Archive for June, 2016

Wax Currants

image

I have written before about clove currants and how I finally learned to leave them on the bush until they sweeten. Right now I’m enjoying wax currants, Ribies cereum. They thrive in the Southwest and don’t require much supplemental water. They are extremely pretty. And oh, they are delicious. From the hard green phase they first turn waxy yellow. At this stage they’re very tart and make a wonderful substitute for lemon juice, with a special tang of their own. A handful tossed over grilled fish or seafood is decorative as well as tasty. Then they get smaller and turn red, and are a sweet, spicy, sprightly fruit for snacking.

I would happily eat them by the bowlful, but here’s the issue: like all our native currants, they are very tedious to pick and clean. Each currant has a “tail” of withered flower that has to be pulled off, and the currant itself has to be pulled off the stem, and it all takes time, especially given the very small size of the fruit. I have read another forager’s suggestion to just leave the tails on, and have tried it, and all I can say is that it’s a lot like adding a handful of very short threads to your bowl of fruit. Tailing them is worth the trouble, to have this fruit at its very best. But most of us have jobs and families, and little time to sit around meditatively topping and tailing currants.

My bushes are young and only one of them is in fruit, so ecstatic snacking in the garden uses them up. But when I have more available, I speculate that juicing them would produce a gorgeous and delicious juice and eliminate the tedium of tailing them. The juice would also be very interesting as a cooking medium. I recall a dish I used to make ( back when I lived where I could get passion flowers to grow,) which involved cooking passion fruit juice with lemon grass and coconut milk, seasoning with salt and pepper, and dropping seared scallops onto a pool of the resulting sauce. The same sauce made with wax currant juice should be just as delicious and even prettier.

The bushes are large, 6-7 feet tall and nearly as wide when mature, and are healthy and not subject to any pests or diseases that I have noticed. They are attractive enough at any time, but when sunlit and covered with their sparkling carnelian fruit, they are beautiful.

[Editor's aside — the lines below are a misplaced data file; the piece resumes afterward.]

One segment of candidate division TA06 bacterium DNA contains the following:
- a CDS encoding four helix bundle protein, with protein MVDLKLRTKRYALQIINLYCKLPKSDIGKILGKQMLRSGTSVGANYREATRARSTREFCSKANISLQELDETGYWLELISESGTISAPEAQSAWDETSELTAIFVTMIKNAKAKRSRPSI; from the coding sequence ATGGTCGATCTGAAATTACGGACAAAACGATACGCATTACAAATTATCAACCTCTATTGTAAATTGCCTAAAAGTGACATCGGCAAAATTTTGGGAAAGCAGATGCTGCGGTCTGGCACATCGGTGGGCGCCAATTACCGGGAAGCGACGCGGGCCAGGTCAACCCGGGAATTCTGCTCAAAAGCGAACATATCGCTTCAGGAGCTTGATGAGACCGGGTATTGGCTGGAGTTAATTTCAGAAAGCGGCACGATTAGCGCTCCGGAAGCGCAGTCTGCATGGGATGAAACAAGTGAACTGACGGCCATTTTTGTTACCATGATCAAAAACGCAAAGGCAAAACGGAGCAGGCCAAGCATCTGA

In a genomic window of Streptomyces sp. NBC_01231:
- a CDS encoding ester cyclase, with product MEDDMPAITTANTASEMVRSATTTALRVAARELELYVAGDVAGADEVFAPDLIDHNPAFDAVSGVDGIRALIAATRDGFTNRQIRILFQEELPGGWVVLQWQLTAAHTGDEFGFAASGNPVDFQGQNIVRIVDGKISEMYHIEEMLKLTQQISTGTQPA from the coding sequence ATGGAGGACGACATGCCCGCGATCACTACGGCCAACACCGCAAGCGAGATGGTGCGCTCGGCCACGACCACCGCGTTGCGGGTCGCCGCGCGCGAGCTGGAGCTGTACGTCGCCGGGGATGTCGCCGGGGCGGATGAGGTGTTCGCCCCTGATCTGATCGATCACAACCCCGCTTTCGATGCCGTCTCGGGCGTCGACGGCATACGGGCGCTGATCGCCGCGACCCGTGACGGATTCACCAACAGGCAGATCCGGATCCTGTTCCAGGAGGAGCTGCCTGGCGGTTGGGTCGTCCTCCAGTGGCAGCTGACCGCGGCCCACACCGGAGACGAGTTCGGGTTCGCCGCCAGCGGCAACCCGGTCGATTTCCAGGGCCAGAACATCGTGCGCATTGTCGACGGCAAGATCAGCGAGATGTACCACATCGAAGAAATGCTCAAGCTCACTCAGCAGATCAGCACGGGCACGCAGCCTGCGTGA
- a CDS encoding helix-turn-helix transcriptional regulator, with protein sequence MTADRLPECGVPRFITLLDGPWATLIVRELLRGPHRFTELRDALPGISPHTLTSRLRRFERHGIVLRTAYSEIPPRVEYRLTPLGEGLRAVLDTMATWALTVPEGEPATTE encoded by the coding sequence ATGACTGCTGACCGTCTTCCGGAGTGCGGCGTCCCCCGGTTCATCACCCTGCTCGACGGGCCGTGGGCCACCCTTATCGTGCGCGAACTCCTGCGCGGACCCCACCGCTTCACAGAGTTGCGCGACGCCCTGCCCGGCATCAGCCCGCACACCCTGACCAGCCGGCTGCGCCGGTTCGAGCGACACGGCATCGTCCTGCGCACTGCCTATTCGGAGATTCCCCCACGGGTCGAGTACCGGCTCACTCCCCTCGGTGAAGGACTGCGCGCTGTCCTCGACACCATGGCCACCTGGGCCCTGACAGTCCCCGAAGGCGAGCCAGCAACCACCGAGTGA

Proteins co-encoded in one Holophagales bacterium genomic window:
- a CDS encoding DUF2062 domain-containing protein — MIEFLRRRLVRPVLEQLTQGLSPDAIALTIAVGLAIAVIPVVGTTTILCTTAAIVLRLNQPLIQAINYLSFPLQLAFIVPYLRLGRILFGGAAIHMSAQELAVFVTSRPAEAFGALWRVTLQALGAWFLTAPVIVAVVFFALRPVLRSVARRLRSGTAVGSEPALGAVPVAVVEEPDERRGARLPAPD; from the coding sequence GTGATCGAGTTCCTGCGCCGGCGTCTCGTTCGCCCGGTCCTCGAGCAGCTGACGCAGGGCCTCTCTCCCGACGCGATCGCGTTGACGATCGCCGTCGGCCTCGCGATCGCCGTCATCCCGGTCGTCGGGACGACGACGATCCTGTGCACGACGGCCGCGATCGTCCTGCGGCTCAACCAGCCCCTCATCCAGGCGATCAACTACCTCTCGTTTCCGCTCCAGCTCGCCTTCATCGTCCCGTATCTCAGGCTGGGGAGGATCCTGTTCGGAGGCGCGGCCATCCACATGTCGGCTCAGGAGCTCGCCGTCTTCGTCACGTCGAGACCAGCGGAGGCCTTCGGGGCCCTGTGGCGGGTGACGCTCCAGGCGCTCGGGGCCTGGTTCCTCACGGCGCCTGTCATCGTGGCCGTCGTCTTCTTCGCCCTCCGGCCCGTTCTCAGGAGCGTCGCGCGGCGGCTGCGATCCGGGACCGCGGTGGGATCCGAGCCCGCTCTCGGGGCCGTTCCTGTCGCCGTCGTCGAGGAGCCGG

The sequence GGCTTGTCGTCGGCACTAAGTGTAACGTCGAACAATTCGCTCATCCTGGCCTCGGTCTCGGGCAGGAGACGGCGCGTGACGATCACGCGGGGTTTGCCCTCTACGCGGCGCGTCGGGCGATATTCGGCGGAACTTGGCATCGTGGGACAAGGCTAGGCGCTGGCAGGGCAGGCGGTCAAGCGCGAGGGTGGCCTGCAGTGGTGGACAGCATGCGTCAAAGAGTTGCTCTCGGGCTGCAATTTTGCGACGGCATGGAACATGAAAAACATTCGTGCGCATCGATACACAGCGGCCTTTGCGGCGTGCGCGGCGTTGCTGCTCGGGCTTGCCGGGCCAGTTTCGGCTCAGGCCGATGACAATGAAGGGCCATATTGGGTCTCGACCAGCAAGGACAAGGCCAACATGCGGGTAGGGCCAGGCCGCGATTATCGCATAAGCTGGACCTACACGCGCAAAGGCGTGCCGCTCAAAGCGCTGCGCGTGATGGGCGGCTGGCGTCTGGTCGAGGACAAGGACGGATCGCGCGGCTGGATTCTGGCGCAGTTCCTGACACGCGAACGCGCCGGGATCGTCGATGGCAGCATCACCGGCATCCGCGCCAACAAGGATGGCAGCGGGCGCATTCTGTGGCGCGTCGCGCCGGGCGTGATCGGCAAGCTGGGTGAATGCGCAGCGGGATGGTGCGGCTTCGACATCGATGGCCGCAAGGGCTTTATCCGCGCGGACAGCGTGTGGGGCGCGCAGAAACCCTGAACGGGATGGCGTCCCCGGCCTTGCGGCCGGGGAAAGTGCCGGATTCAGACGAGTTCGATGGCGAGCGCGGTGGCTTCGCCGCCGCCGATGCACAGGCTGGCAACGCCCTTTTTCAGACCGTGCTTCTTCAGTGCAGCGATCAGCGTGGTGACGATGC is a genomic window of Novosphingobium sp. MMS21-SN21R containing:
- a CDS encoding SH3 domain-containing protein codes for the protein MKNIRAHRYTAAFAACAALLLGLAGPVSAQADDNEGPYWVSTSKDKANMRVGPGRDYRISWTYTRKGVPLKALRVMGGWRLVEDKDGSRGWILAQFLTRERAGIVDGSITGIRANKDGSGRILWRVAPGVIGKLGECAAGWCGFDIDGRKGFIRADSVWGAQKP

image

Solar Impulse II

 

image

Continuing its journey around the world, the all-solar aircraft which has set so many records (including longest solo flight ever completed in any type of aircraft) did a spectacular flight over the Statue of Liberty. So no veggie news today. I’m just going to wonder at it.
image

image

 

Chard’s Great Moment

image image

In my garden, this is the time to plant Swiss chard. It grows slowly in summer heat and gets a new lease on life in the fall, which is when I start eating it.  It goes dormant for the winter, and then in spring it emerges again and gradually progresses to making enormous leaves over a foot long.  These early spring leaves are very thick and meaty, and have a taste that has the umami elements of meat, but is mild and clean.  These early spring leaves are the ones that I eat, in huge quantities.  They are great cooked, and this is the only time of year that I love chard as a salad green. As soon as the plant starts to bolt to seed, the leaves of the elongating stalk acquire a rather dreadful dirty taste.  Interestingly, the large thick leaves at the base retain their mild delicious flavor for a while, so once the central stalk starts to form, you still have a week or two to collect leaves.  Then the chard season is over, and in my yard the rest is cut and goes to the goat.  When the last chard plant has been cut, I know it is time to plant more for the following fall and spring. ‘